The creators of the podcast show “Telephone Stories: The Trials of Michael Jackson” are due to reveal in a final episode a historic transcript of Marlon Brando's conversation with US prosecutors about Michael Jackson in 1994, when the singer was being investigated on allegations of child molestation, The Los Angeles Times reported, citing the new episode heard in advance.
According to the transcript, Brando, who died in 2004, told prosecutors about confronting Jackson during a dinner visit to Neverland Ranch.
“We were talking about human emotions and where it all comes from. I could see from the way he behaved — he talked like that, and he speaks in a very peculiar way for a man who is as old as my oldest son, 35. And he didn’t want me to swear”, Brando said, cited by The LA Times.
“I had asked him if he was a virgin and he sort of laughed and giggled, and he called me Brando [...] He said, ‘Oh, Brando.’ I said, ‘Well, what do you do for sex?’ And he was acting fussy and embarrassed”, Brando added, according to The LA Times.
Brando reportedly also told prosecutors that he asked Jackson about the motivation of people.
"...I realized that he was in trouble with his life because he was living in a never-never land, and he couldn’t [swear], and for a 35-year-old man not to do that, being around people in show business, seemed very odd [...] And I said, ‘Well, who are your friends?’ He said, ‘I don’t know anybody my own age. I don’t like anybody my own age.’ I said, ‘Why not?’ He said, ‘I don’t know, I don’t know.’ He was crying hard enough that [...] I tried to assuage him. I tried to help him all I could”, Brando said, cited by US-based media.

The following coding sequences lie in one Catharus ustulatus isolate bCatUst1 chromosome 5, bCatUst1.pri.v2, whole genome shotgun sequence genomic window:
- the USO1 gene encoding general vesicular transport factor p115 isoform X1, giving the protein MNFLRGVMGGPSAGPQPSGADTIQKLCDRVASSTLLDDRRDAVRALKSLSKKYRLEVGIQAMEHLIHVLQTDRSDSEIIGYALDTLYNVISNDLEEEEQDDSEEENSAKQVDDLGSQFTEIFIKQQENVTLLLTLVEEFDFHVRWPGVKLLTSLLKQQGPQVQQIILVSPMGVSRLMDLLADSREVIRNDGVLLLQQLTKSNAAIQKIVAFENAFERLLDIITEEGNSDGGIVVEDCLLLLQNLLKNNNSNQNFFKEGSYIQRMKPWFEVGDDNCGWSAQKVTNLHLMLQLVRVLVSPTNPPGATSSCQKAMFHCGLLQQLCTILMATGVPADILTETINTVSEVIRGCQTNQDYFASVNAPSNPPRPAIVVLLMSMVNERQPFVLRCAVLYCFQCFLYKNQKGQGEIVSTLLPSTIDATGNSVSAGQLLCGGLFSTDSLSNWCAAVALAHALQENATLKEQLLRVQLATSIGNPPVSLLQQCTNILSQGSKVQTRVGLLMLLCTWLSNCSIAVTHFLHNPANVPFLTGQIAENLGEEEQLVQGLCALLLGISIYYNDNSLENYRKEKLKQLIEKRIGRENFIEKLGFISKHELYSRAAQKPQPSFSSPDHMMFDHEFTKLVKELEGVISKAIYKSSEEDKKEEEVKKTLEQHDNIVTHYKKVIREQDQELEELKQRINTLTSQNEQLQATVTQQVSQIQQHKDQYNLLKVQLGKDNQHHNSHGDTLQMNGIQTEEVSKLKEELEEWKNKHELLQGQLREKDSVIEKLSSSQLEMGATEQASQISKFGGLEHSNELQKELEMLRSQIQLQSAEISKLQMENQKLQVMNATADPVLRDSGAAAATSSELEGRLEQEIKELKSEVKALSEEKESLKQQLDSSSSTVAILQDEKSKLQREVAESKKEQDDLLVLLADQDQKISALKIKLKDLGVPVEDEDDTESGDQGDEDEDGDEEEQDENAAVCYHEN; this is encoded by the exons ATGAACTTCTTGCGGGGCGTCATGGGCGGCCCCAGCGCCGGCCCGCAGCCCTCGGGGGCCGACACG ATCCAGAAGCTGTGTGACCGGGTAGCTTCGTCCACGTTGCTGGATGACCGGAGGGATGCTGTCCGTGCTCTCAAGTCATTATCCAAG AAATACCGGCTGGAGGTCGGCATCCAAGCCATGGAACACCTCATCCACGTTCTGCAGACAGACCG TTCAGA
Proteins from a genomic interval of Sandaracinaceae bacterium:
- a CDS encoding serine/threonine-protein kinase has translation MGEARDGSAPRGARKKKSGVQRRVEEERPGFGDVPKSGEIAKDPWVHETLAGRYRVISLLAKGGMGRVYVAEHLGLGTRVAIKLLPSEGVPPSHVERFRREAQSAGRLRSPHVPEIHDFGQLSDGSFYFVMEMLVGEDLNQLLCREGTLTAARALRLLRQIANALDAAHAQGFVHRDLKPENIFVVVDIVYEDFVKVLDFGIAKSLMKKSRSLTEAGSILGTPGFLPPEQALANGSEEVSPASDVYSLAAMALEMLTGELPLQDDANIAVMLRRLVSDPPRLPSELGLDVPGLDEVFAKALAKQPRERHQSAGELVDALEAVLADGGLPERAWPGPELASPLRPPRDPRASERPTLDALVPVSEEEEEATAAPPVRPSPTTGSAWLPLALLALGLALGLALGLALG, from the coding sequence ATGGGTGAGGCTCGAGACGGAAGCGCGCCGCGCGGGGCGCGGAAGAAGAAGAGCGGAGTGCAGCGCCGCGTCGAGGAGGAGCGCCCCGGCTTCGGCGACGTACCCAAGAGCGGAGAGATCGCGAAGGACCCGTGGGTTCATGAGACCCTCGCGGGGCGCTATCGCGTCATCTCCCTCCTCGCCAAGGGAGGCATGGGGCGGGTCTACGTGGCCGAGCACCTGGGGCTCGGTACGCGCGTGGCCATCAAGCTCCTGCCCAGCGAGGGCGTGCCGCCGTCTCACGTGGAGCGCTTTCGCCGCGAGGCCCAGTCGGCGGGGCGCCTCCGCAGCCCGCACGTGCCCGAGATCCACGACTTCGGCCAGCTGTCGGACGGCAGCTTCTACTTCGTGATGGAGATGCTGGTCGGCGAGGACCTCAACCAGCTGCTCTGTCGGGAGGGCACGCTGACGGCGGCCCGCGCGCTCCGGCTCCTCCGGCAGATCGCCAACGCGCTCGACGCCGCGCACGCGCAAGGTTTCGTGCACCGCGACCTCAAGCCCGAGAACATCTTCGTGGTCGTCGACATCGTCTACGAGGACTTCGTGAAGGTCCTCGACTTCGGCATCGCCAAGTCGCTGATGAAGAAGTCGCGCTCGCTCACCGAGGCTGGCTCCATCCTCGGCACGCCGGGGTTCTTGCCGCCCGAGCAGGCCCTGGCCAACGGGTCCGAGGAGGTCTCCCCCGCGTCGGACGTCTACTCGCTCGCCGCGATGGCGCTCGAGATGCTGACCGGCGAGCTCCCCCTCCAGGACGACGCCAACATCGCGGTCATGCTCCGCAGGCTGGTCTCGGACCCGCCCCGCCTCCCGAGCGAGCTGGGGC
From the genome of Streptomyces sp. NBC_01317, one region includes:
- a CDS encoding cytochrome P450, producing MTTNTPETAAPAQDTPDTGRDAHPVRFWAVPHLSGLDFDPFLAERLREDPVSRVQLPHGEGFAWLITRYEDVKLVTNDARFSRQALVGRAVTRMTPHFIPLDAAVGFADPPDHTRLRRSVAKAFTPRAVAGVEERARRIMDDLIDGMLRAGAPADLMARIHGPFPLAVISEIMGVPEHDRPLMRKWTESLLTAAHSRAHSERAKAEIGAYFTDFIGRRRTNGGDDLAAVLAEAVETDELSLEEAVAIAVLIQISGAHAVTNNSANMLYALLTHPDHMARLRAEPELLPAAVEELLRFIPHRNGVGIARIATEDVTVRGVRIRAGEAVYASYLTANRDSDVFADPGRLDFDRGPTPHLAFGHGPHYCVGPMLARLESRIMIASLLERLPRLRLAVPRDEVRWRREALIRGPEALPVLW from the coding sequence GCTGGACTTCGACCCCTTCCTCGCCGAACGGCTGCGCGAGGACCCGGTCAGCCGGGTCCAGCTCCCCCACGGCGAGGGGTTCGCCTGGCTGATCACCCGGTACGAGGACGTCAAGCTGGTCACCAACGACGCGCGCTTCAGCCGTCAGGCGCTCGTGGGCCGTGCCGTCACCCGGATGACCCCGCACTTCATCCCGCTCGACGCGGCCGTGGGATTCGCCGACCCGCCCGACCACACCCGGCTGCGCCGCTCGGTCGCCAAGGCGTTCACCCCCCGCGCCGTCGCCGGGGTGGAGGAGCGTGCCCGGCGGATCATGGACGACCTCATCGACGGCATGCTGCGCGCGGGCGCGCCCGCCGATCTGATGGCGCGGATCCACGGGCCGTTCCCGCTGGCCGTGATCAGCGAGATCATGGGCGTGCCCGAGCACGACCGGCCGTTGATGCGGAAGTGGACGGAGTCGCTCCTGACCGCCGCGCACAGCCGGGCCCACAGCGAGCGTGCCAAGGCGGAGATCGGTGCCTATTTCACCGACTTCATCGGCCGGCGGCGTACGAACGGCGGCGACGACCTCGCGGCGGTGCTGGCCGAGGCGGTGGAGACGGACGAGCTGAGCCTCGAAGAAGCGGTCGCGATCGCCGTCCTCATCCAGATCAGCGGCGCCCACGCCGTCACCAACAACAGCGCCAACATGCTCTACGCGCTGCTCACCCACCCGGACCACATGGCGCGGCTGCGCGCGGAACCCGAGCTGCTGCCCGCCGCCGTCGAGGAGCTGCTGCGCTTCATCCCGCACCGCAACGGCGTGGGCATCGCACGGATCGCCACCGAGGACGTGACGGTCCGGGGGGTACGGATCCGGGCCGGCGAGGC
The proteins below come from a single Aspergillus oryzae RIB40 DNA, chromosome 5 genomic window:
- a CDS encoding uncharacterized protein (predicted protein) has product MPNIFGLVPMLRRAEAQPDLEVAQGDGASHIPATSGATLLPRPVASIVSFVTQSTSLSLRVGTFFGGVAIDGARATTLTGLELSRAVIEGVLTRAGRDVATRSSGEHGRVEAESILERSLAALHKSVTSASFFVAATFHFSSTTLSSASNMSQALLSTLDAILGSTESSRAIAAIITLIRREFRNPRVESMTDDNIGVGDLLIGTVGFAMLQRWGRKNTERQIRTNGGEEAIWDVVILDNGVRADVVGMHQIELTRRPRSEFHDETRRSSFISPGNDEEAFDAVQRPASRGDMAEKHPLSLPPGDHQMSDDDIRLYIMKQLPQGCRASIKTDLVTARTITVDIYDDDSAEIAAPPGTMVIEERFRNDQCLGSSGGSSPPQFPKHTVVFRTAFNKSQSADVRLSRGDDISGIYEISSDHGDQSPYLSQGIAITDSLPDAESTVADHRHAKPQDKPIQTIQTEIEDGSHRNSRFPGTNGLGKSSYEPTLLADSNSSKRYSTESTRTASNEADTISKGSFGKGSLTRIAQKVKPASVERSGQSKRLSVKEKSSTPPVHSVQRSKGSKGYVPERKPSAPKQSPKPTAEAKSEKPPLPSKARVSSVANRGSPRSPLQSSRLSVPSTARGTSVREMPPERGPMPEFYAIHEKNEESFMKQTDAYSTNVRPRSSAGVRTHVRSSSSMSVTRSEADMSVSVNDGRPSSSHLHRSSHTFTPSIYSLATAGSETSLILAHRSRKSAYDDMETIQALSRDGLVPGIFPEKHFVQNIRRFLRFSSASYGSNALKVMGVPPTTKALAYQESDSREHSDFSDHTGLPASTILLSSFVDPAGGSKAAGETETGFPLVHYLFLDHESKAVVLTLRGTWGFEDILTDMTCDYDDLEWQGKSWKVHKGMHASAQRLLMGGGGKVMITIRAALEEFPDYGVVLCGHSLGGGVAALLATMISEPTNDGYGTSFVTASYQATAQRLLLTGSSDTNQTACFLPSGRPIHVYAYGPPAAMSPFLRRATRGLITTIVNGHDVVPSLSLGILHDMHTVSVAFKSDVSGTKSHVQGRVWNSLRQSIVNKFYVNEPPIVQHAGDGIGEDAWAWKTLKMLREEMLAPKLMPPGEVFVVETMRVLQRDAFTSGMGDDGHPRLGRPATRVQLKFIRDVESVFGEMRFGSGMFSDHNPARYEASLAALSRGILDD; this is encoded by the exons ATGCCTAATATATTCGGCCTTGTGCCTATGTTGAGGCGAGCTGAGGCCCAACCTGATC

According to the LA Times report, Brando said he originally thought Jackson was gay but then believed it was “pretty reasonable to conclude that he may have had something to do with kids”.
Jackson, who died in 2009, was twice investigated on charges of child molestation. The so-called King of Pop was not charged the first time, but in 2005, he went to trial and was acquitted on all counts.
According to the podcaster's comment on the new revelations, cited by The LA Times, "Brando is different from everyone else who figures into the Jackson investigations [...] He was a famous actor and rich beyond measure. Unlike other people who have ‘spoken out’ against Jackson, Brando didn’t want or need anything from the pop star, and he offered the L.A. County district attorney’s office insider information that never came to light.
According to US-based media reports, US prosecutors heard rumors of a special relationship between the singer and the actor. Jackson was reportedly teaching Brando to dance, and the 'On the Waterfront' film icon was teaching Jackson the art of acting.
The Brando's sworn transcript, however, was never used in Jackson’s trial, The LA Times said.